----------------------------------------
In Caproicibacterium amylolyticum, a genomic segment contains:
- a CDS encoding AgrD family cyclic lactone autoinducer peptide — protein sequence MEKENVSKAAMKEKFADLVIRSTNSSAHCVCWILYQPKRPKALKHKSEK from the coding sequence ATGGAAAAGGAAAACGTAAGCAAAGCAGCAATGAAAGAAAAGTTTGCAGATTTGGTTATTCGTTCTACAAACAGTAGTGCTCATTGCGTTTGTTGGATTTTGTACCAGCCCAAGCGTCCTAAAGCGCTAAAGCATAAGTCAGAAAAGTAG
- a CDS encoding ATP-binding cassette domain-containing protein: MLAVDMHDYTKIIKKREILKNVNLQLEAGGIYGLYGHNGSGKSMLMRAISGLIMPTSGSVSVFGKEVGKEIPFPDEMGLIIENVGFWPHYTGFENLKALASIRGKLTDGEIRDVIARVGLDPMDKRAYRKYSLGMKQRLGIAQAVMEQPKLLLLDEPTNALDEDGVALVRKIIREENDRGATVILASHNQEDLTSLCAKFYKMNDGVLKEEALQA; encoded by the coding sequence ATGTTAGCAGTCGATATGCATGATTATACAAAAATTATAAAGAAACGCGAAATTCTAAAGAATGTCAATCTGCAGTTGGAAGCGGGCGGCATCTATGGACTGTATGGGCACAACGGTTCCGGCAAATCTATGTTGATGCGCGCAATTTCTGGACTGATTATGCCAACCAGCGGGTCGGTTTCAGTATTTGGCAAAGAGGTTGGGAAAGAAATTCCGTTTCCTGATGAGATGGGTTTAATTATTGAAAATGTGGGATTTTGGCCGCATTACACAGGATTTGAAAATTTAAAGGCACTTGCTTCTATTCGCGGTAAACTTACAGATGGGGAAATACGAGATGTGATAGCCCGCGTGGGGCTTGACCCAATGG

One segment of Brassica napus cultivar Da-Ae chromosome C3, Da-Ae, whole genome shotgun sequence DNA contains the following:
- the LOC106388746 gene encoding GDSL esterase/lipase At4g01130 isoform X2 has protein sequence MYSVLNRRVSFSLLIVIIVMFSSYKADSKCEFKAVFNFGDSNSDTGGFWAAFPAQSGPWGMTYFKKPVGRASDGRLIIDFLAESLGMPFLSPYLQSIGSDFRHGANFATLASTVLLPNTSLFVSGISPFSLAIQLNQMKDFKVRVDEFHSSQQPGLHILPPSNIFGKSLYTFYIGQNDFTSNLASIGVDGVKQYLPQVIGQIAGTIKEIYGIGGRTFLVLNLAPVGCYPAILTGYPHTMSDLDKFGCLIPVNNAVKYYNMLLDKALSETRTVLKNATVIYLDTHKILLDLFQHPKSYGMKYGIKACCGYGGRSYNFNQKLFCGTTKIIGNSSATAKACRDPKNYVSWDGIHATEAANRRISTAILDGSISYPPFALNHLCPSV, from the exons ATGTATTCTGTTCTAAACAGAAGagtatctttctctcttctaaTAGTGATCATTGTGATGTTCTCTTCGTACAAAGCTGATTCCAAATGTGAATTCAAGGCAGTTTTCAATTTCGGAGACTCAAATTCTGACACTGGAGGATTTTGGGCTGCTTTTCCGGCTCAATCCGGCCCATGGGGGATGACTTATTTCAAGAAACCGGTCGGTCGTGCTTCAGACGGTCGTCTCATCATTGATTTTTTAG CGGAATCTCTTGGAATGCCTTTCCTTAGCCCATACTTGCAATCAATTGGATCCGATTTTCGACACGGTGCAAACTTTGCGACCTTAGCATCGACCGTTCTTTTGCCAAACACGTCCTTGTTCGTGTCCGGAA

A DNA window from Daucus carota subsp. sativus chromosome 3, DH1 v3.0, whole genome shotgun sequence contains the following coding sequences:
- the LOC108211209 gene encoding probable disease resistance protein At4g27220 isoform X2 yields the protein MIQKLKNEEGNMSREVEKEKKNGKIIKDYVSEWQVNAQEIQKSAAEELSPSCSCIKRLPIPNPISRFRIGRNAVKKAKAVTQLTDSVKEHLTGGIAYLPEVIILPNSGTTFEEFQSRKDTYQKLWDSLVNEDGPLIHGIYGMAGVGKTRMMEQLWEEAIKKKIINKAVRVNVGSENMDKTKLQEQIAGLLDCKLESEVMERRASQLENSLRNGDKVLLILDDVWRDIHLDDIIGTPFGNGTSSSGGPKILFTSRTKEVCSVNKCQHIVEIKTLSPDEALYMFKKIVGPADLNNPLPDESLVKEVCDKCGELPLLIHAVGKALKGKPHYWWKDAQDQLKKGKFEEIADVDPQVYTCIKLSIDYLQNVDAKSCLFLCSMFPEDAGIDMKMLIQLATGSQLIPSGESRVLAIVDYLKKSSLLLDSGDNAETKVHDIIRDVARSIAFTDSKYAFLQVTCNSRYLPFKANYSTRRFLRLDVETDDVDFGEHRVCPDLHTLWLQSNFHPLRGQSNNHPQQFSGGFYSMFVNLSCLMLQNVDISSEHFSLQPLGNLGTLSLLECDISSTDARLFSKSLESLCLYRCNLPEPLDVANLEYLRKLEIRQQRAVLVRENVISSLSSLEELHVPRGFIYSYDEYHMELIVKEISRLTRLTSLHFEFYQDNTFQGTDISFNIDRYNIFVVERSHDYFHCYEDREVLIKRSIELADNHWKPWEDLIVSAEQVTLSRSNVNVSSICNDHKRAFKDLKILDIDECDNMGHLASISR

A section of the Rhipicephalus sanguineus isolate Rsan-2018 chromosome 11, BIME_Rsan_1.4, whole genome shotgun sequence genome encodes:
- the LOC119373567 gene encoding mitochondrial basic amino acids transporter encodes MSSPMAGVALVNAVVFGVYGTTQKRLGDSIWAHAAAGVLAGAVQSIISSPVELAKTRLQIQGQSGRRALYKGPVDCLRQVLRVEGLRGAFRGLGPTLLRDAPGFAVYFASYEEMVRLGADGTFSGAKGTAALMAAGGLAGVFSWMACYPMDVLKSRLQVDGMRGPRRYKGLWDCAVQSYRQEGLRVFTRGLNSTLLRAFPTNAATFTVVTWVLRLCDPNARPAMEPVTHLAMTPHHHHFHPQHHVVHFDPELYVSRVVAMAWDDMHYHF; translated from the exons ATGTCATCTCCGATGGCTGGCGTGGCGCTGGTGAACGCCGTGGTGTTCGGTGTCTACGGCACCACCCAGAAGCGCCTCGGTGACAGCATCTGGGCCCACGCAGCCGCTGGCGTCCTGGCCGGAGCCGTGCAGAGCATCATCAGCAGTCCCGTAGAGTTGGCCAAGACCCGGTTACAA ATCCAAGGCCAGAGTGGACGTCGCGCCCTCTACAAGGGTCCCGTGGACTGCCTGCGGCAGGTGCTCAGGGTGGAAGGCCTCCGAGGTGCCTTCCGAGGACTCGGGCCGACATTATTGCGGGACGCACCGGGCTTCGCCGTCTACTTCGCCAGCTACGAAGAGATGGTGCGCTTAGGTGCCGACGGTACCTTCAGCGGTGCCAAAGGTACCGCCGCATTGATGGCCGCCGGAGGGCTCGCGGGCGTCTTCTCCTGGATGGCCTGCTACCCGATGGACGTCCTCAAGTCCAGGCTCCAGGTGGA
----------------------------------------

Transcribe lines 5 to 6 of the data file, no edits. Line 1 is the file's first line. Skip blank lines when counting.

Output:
- the LOC106388746 gene encoding GDSL esterase/lipase At4g01130 isoform X2 has protein sequence MYSVLNRRVSFSLLIVIIVMFSSYKADSKCEFKAVFNFGDSNSDTGGFWAAFPAQSGPWGMTYFKKPVGRASDGRLIIDFLAESLGMPFLSPYLQSIGSDFRHGANFATLASTVLLPNTSLFVSGISPFSLAIQLNQMKDFKVRVDEFHSSQQPGLHILPPSNIFGKSLYTFYIGQNDFTSNLASIGVDGVKQYLPQVIGQIAGTIKEIYGIGGRTFLVLNLAPVGCYPAILTGYPHTMSDLDKFGCLIPVNNAVKYYNMLLDKALSETRTVLKNATVIYLDTHKILLDLFQHPKSYGMKYGIKACCGYGGRSYNFNQKLFCGTTKIIGNSSATAKACRDPKNYVSWDGIHATEAANRRISTAILDGSISYPPFALNHLCPSV, from the exons ATGTATTCTGTTCTAAACAGAAGagtatctttctctcttctaaTAGTGATCATTGTGATGTTCTCTTCGTACAAAGCTGATTCCAAATGTGAATTCAAGGCAGTTTTCAATTTCGGAGACTCAAATTCTGACACTGGAGGATTTTGGGCTGCTTTTCCGGCTCAATCCGGCCCATGGGGGATGACTTATTTCAAGAAACCGGTCGGTCGTGCTTCAGACGGTCGTCTCATCATTGATTTTTTAG CGGAATCTCTTGGAATGCCTTTCCTTAGCCCATACTTGCAATCAATTGGATCCGATTTTCGACACGGTGCAAACTTTGCGACCTTAGCATCGACCGTTCTTTTGCCAAACACGTCCTTGTTCGTGTCCGGAA

A DNA window from Daucus carota subsp. sativus chromosome 3, DH1 v3.0, whole genome shotgun sequence contains the following coding sequences: